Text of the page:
Body clock receptor linked to diabetes in new genetic study

Posted: January 29, 2012 at 11:49 pm

release date: 29-Jan-2012
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Contact: Sam Wong
Imperial College

A study published in Nature Genetics today has found new
evidence for a link between the body clock hormone melatonin
and type 2 diabetes. The study found that people who carry rare
genetic mutations in the receptor for melatonin have a much
higher risk of type 2 diabetes.

The findings should help scientists to more accurately assess
personal diabetes risk and could lead to the development of
personalised treatments.

Previous research has found that people who work night shifts
have a higher risk of type 2 diabetes and heart disease.
Studies have also found that if volunteers have their sleep
disrupted repeatedly for three days, they temporarily develop
symptoms of diabetes.

The body's sleep-wake cycle is controlled by the hormone
melatonin, which has effects including drowsiness and lowering
body temperature. In 2008, a genetic study led by Imperial
College London discovered that people with common variations in
the gene for MT2, a receptor for melatonin, have a slightly
higher risk of type 2 diabetes.

The new study reveals that carrying any of four rare mutations
in the MT2 gene increases a person's risk of developing type 2
diabetes six times. The release of insulin, which regulates
blood sugar levels, is known to be regulated by melatonin. The
researchers suggest that mutations in the MT2 gene may disrupt
the link between the body clock and insulin release, leading to
abnormal control of blood sugar.

Professor Philippe Froguel, from the School of Public Health at
Imperial College London, who led the study, said: "Blood sugar
control is one of the many processes regulated by the body's
biological clock. This study adds to our understanding of how
the gene that carries the blueprint for a key component in the
clock can influence people's risk of diabetes.

"We found very rare variants of the MT2 gene that have a much
larger effect than more common variants discovered before.
Although each mutation is rare, they are common in the sense
that everyone has a lot of very rare mutations in their DNA.
Cataloguing these mutations will enable us to much more
accurately assess a person's risk of disease based on their

In the study, the Imperial team and their collaborators at
several institutions in the UK and France examined the MT2 gene
in 7,632 people to look for more unusual variants that have a
bigger effect on disease risk. They found 40 variants
associated with type 2 diabetes, four of which were very rare
and rendered the receptor completely incapable of responding to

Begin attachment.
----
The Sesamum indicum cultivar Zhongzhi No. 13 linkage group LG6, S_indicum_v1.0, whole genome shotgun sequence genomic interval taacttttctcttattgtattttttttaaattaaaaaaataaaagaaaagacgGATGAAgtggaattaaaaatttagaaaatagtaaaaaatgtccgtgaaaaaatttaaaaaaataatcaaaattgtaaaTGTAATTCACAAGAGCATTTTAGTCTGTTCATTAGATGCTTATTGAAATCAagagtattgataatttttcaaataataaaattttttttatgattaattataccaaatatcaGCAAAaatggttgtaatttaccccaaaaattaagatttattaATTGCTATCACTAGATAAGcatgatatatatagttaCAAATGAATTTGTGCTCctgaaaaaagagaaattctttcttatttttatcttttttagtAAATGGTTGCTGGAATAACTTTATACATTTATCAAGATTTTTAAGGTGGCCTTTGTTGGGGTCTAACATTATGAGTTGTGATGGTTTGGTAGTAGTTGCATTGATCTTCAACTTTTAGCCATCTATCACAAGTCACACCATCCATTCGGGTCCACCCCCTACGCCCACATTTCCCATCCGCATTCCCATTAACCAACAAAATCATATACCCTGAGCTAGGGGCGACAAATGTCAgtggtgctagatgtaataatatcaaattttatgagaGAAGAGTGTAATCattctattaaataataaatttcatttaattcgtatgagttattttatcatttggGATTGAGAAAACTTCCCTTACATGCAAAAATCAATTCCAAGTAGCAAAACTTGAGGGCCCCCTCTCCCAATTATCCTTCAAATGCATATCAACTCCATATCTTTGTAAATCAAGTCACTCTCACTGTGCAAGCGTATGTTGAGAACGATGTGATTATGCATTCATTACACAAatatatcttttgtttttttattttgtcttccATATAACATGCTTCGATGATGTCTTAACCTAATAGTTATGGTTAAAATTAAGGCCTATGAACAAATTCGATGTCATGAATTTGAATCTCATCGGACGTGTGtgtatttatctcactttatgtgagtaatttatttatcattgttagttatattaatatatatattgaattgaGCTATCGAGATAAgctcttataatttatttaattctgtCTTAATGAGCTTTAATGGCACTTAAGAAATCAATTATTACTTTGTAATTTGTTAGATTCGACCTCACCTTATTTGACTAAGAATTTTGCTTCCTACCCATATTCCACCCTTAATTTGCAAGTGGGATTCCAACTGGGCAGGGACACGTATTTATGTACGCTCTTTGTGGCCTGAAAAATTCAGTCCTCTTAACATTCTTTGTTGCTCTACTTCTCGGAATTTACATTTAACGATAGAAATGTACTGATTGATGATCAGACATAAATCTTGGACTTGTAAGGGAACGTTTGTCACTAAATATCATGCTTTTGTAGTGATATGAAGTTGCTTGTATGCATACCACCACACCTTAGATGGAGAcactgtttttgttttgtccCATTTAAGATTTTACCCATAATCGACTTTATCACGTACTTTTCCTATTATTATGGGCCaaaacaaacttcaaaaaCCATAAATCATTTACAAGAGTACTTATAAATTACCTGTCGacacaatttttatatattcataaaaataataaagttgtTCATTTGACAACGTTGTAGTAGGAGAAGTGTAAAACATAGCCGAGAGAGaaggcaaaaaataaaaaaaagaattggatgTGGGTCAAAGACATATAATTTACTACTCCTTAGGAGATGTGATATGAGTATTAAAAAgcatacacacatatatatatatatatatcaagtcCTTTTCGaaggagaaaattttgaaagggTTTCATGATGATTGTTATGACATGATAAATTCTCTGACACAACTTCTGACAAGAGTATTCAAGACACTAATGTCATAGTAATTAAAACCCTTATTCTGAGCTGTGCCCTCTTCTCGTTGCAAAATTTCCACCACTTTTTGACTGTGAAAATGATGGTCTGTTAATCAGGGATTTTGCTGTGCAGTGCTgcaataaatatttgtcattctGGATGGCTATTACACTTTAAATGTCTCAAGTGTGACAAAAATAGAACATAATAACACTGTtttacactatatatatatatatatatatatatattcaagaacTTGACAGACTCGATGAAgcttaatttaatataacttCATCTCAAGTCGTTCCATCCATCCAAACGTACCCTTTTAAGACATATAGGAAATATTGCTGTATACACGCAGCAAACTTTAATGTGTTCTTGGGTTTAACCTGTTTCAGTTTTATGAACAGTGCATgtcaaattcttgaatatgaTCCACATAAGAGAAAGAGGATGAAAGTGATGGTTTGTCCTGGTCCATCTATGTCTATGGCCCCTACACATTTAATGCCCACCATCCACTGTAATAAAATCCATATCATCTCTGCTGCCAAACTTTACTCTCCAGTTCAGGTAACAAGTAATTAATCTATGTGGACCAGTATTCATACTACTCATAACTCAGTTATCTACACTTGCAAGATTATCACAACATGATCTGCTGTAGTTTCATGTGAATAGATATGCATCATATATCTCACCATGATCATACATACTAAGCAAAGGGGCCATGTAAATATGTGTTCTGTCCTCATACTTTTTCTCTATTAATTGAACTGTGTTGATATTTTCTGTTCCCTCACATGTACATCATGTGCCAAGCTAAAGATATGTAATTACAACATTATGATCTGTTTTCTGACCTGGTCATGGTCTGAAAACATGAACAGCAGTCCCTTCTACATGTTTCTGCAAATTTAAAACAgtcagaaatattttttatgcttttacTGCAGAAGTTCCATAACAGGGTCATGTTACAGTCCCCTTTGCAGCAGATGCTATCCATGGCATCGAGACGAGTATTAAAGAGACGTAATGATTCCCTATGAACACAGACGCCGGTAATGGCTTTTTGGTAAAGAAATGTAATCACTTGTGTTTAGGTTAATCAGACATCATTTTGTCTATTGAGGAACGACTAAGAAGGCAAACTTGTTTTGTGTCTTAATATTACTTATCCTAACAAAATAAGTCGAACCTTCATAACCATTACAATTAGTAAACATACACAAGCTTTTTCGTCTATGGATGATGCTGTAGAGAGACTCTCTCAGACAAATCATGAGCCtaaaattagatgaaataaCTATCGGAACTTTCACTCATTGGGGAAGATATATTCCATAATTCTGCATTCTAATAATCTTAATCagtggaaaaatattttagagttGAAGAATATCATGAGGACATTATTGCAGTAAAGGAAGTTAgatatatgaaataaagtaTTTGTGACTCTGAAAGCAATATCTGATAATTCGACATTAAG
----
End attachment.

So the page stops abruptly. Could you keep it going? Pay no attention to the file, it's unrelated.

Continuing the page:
melatonin. The scientists then confirmed the link with these
four variants in an additional sample of 11,854 people.

Professor Froguel and his team analysed each mutation by
testing what effect they have on the MT2 receptor in human
cells in the lab. The mutations that completely prevented the
receptor from working proved to have a very big effect on
diabetes risk, suggesting that there is a direct link between
MT2 and the disease.


The research was funded by the Wellcome Trust, the National
Institute for Health Research and the Medical Research Council
in the UK and the Agence National de la Recherche, the Contrat
de Projets Etat-R?gion Nord-Pas-De-Calais, the Soci?t?
Francophone du Diab?te, the Fondation Recherche M?dicale and
the Centre National de la Recherche Scientifique in France.

For further information please contact:

Sam Wong
Research Media Officer
Imperial College London
Tel: +44(0)20 7594 2198
Out of hours duty press officer: +44(0)7803 886 248

Notes to editors:

1. Journal reference
A. Bonnefond et al. 'Rare MTNR1B variants impairing melatonin
receptor 1B function contribute to type 2 diabetes' Nature
Genetics, published online 29 January 2012.

2. About Imperial College London

Consistently rated amongst the world's best universities,
Imperial College London is a science-based institution with a
reputation for excellence in teaching and research that
attracts 14,000 students and 6,000 staff of the highest
international quality. Innovative research at the College
explores the interface between science, medicine, engineering
and business, delivering practical solutions that improve
quality of life and the environment - underpinned by a dynamic
enterprise culture.

Since its foundation in 1907, Imperial's contributions to
society have included the discovery of penicillin, the
development of holography and the foundations of fibre optics.
This commitment to the application of research for the benefit
of all continues today, with current focuses including
interdisciplinary collaborations to improve global health,
tackle climate change, develop sustainable sources of energy
and address security challenges.

In 2007, Imperial College London and Imperial College
Healthcare NHS Trust formed the UK's first Academic Health
Science Centre. This unique partnership aims to improve the
quality of life of patients and populations by taking new
discoveries and translating them into new therapies as quickly
as possible.


3. About the Medical Research Council

For almost 100 years the Medical Research Council has improved
the health of people in the UK and around the world by
supporting the highest quality science. The MRC invests in
world-class scientists. It has produced 29 Nobel Prize winners
and sustains a flourishing environment for internationally
recognised research. The MRC focuses on making an impact and
provides the financial muscle and scientific expertise behind
medical breakthroughs, including one of the first antibiotics
penicillin, the structure of DNA and the lethal link between
smoking and cancer. Today MRC funded scientists tackle research
into the major health challenges of the 21st century.

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